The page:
Do your employees understand their benefits?

Close-up of three coworkers with facemasks and dressed in business casual meeting in a modern lobby

Benefits aren't what they used to be. Decades ago, many people were covered by defined benefit pension plans. Some companies might have given retirees health care benefits for life.

Computers were also the size of a room and you could buy a VW Beetle for about $2,000. Times have changed. Years ago, people often assumed their company would take care of them. Work for the same firm until you reached retirement age and the company would thank you with a comfortable retirement. Today, employees need to be much more involved in and knowledgeable about their benefits.

Do your employees understand the following employee benefits?

Retirement plans.

With a workplace retirement plan, the employer may provide matching contributions up to a certain level. It would be foolish for an employee to walk away from "free money" by opting out of their plan. In addition, the plan likely offers choices of retirement investments. If they simply let money accumulate in a money fund, they aren't earning much of a return.

Understanding health insurance.

It's likely the employee is contributing towards this plan too.  They might have a choice of plans offered at work. How are they different? What are the deductibles? Where does dental or vision insurance fit in?

Life insurance.

Your firm might cover employees with an insurance policy through their job. Perhaps their job requires them to travel a lot. Life insurance provides peace of mind, though there are some drawbacks. Term life insurance doesn't build cash value for the employee. Term insurance costs more, the older you get. If the employee leaves the firm, they are probably leaving your company-supplied life insurance behind. Employees should look into purchasing insurance within their control.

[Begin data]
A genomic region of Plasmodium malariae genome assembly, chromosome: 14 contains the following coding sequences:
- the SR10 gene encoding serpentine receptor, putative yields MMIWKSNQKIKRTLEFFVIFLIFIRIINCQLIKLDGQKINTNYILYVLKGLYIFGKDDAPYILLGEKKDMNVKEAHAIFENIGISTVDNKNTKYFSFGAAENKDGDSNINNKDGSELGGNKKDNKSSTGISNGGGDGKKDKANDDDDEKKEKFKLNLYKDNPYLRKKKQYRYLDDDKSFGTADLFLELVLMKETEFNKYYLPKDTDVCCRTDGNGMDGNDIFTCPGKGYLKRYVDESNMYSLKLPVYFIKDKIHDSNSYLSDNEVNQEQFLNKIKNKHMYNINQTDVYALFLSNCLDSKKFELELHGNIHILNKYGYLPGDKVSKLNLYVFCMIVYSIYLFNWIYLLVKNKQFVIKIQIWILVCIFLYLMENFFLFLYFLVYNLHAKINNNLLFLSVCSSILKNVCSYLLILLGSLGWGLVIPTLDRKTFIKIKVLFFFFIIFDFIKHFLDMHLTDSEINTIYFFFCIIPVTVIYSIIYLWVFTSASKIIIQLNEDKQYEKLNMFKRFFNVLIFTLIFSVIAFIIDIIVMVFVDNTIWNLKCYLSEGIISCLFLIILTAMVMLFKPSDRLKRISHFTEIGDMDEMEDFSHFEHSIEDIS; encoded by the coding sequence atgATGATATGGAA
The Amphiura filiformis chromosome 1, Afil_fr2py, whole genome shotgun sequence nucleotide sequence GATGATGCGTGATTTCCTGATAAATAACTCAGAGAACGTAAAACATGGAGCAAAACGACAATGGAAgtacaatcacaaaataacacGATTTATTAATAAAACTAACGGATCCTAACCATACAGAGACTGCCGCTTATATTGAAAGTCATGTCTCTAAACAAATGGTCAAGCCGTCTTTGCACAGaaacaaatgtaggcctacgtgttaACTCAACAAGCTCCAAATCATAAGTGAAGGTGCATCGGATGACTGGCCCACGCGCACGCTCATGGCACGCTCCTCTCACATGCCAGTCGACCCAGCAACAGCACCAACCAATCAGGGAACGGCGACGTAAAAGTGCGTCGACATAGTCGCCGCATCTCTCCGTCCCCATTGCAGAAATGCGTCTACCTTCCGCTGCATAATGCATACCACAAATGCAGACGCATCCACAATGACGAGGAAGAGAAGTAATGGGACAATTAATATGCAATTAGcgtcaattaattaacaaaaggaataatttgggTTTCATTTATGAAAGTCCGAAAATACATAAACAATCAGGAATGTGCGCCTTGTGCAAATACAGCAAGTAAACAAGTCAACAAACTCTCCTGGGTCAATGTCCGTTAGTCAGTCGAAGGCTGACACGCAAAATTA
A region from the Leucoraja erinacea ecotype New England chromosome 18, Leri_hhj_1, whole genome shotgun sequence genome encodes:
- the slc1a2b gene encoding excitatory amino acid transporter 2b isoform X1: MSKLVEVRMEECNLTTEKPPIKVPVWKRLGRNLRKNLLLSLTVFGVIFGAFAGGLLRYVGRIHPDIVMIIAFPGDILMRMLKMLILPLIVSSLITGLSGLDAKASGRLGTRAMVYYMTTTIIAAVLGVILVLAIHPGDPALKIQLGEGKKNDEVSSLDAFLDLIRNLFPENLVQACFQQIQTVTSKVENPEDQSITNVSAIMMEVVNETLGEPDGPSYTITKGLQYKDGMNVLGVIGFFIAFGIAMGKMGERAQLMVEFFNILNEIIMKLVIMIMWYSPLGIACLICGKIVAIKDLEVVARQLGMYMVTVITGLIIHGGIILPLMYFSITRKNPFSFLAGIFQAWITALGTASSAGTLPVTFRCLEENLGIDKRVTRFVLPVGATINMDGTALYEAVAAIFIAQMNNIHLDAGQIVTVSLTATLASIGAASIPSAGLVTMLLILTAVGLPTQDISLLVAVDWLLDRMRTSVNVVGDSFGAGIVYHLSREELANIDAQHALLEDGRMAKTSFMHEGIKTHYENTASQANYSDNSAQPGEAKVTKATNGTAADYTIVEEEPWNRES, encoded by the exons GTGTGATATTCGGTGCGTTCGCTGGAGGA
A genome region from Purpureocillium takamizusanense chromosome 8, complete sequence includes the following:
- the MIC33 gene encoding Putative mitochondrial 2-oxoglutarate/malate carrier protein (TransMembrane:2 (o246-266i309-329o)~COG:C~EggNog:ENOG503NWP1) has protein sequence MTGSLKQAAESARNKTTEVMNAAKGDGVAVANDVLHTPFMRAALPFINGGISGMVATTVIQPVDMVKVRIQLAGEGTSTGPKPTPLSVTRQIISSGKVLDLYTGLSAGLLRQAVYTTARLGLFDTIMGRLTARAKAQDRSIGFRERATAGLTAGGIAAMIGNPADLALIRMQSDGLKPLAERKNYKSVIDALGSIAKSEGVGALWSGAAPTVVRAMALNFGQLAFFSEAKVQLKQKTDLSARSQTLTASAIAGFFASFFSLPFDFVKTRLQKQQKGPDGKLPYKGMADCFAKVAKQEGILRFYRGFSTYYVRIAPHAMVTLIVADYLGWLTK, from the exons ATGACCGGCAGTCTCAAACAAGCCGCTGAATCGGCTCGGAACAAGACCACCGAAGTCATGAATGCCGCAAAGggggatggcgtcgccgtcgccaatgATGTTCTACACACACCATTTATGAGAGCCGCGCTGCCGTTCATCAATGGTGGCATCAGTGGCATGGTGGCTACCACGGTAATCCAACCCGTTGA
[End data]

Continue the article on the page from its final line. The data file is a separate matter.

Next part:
Company stock purchase plans.

This can be a great benefit. An employee might be able to put a certain amount of money aside and have it invested in the firm's stock, often at a discount. If there is no designated holding period, they could sell the stock once it's transferred to them, getting an almost immediate return equivalent to the discount. If that was 10% or 15%, it's an attractive benefit.

Matching charitable contributions.

Many firms encourage employees to give back to the community. There may be a program where the employee's gift is matched dollar for dollar up to a specified annual threshold. When people are solicited for charitable contributions, the form often asks, "Does your firm have a matching gift program?"

The firm's charitable foundation.

Many firms have another way of giving back to the community. They have foundations awarding grants on an annual basis. Having company employees involved as volunteers is a compelling reason for the firm to provide the organization some additional support. The foundation likely produces an annual report. Seeing the types of organizations where they have already awarded grants gives an idea what types of local groups they support.

Vacation days.

The employee's job often comes with a specified number of annual vacation days.  These might increase over the period of several years. Are employees required to take time off? For years the banking industry operated under a similar rule. Does your company let vacation days be carried over from one year to another or is there a "use it or lose it" policy?

Corporate travel discounts.

Your firm might have a large travel budget, qualifying employees for special rates at certain hotel chains when traveling on business. Are these discounts also available to employees for leisure travel? How do they access them?

It's important for employees to fully understand their benefits. It's part of their overall compensation.

This article was written by C.J. Marwitz from BenefitsPro and was legally licensed through the Industry Dive publisher network. Please direct all licensing questions to

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